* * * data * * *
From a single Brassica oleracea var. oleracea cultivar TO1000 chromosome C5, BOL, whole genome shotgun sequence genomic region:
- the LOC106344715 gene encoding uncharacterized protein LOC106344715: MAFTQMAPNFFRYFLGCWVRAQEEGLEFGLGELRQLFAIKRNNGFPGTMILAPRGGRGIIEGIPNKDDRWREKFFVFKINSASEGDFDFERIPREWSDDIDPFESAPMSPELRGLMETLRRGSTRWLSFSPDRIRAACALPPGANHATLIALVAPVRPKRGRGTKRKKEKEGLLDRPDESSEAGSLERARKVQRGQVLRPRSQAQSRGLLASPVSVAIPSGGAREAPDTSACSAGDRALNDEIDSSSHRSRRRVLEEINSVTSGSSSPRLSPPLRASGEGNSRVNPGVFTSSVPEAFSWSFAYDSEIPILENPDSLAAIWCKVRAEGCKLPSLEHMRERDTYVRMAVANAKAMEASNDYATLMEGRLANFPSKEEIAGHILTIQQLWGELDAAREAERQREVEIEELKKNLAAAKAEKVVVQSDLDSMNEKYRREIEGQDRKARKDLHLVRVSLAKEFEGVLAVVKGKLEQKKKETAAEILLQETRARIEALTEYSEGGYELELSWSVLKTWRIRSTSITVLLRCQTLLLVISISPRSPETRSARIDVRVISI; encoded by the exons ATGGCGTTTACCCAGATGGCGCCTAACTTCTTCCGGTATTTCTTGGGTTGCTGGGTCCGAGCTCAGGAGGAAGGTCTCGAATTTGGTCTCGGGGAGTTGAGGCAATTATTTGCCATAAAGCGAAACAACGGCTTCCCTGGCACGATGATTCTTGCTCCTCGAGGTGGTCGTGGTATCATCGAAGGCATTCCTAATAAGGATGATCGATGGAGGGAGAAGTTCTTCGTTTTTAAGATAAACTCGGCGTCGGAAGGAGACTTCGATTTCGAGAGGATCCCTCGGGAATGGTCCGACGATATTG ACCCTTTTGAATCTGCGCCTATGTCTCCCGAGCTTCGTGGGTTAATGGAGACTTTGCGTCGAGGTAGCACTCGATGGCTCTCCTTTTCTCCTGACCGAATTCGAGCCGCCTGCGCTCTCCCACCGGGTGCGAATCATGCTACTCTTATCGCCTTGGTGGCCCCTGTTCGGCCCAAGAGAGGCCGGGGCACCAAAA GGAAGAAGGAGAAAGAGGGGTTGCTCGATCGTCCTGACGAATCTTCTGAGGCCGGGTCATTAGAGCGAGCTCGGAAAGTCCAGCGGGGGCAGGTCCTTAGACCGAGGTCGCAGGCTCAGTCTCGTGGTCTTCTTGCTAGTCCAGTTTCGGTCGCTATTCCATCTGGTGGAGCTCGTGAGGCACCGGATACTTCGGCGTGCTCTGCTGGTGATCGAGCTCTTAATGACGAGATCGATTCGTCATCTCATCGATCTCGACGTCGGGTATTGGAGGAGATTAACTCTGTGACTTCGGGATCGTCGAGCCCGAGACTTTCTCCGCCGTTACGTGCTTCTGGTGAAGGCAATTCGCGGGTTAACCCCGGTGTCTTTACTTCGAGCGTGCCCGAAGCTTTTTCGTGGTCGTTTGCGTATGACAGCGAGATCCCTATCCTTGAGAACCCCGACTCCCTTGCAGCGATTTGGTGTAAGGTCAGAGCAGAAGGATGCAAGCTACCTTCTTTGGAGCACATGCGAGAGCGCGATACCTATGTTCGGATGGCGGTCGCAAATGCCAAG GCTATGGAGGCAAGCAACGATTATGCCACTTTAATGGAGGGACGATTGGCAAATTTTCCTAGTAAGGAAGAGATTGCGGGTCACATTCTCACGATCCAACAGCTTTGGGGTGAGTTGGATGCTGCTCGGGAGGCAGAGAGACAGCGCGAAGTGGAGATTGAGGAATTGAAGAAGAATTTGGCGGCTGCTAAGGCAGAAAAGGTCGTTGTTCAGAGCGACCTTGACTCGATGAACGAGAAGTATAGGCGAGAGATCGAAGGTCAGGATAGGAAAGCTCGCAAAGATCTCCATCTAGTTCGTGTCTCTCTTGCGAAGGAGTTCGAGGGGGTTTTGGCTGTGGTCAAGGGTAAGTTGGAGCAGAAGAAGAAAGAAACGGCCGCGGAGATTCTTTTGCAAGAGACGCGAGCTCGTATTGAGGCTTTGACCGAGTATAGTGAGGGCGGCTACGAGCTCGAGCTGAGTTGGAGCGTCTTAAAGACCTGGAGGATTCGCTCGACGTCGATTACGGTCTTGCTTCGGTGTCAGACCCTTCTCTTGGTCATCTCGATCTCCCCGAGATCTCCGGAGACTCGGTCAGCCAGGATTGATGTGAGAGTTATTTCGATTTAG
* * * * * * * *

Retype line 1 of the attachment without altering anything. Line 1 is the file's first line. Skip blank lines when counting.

From a single Brassica oleracea var. oleracea cultivar TO1000 chromosome C5, BOL, whole genome shotgun sequence genomic region: